Major triad arpeggio exercises - I inversion

Hi everyone, and welcome back to another technique lesson on major triads. 


Now that you know the different options to play the I inversion of a major triad in the key of C, it’s time to play some exercises over the circle of fifths. So, let’s practice together, starting from ascending major triads.

1.2.a – Ascending (pattern III-V-I)

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And now the descending I inversion of major triad arpeggios.


1.2.b – Descending (pattern III-I-V)

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Lastly, we will combine the previous two exercises, playing ascending and descending I inversion.


1.2.c – Ascending and descending (pattern III-V-I – III-I-V)

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With the previous three exercises, you learned to play the major triads in every key on the lower octave, in root position.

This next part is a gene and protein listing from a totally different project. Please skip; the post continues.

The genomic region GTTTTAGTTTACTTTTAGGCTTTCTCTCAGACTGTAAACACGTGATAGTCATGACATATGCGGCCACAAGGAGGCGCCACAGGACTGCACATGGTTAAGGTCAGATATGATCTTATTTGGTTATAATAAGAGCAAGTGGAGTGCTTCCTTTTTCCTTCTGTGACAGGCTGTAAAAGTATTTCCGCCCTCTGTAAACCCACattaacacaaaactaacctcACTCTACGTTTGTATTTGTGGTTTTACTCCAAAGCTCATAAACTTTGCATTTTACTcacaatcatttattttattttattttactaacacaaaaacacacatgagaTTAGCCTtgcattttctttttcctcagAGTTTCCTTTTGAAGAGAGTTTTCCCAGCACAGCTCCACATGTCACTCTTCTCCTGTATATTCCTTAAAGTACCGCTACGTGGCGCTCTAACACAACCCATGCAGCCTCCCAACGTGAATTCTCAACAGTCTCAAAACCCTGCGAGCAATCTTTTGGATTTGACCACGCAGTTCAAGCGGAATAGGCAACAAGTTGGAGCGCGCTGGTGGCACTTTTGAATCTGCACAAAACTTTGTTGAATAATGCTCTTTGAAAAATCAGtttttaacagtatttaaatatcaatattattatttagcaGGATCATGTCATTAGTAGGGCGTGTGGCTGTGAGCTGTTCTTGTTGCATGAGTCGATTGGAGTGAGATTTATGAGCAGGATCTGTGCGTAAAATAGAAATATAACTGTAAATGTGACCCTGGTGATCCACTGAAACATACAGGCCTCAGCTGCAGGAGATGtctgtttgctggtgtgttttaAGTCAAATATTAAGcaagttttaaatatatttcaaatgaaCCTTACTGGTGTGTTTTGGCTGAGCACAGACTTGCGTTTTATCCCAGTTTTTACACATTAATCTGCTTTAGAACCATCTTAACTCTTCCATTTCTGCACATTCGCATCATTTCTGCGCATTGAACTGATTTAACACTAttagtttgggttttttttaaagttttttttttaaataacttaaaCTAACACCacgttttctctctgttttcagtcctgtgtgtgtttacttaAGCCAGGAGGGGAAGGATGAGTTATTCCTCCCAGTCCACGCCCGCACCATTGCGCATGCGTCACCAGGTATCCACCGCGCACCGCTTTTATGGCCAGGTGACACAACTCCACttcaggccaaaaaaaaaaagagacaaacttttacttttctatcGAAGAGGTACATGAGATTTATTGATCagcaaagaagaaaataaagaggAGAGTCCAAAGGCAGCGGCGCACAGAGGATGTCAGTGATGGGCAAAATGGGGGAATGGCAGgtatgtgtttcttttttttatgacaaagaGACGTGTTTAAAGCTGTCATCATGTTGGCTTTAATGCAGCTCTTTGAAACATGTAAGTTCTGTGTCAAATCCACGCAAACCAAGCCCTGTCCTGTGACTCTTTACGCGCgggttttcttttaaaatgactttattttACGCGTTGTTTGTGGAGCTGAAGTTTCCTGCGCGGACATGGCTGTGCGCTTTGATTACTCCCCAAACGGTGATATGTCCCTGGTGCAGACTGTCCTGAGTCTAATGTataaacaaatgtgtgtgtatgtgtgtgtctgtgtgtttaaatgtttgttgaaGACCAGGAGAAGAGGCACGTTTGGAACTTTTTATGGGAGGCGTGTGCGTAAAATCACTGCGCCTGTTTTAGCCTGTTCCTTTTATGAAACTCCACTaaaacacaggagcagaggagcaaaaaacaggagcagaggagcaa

As always, if you can’t play the previous exercises all at once, feel free to practice one or two keys at a time, until you are comfortable to move on to the next ones.


Like I mentioned in the root positions lesson, be creative with the previous exercises, by replacing the quarter note with different rhythmic divisions.  


Here are few examples:

1.1.d Quarter for eighth notes:

1.1.e Quarter for dotted eighth and sixteenth note:

1.1.f Quarter for eighth note triplet:

1.1.g Quarter for sixteenth notes:

Apply the previous divisions to exercises 1.2.a, 1.2.b and 1.2.c, to develop a stronger right-hand technique, and improve the right-left hand coordination. As always, start at 60 bpm and progressively increase the tempo.


Use the previous exercises as a tool to expand your knowledge of the fretboard, and take your time to absorb those positions. Also, refer to the previous lesson about fingerings to play major triads with different positions.

Thank you for reading and happy practice! 

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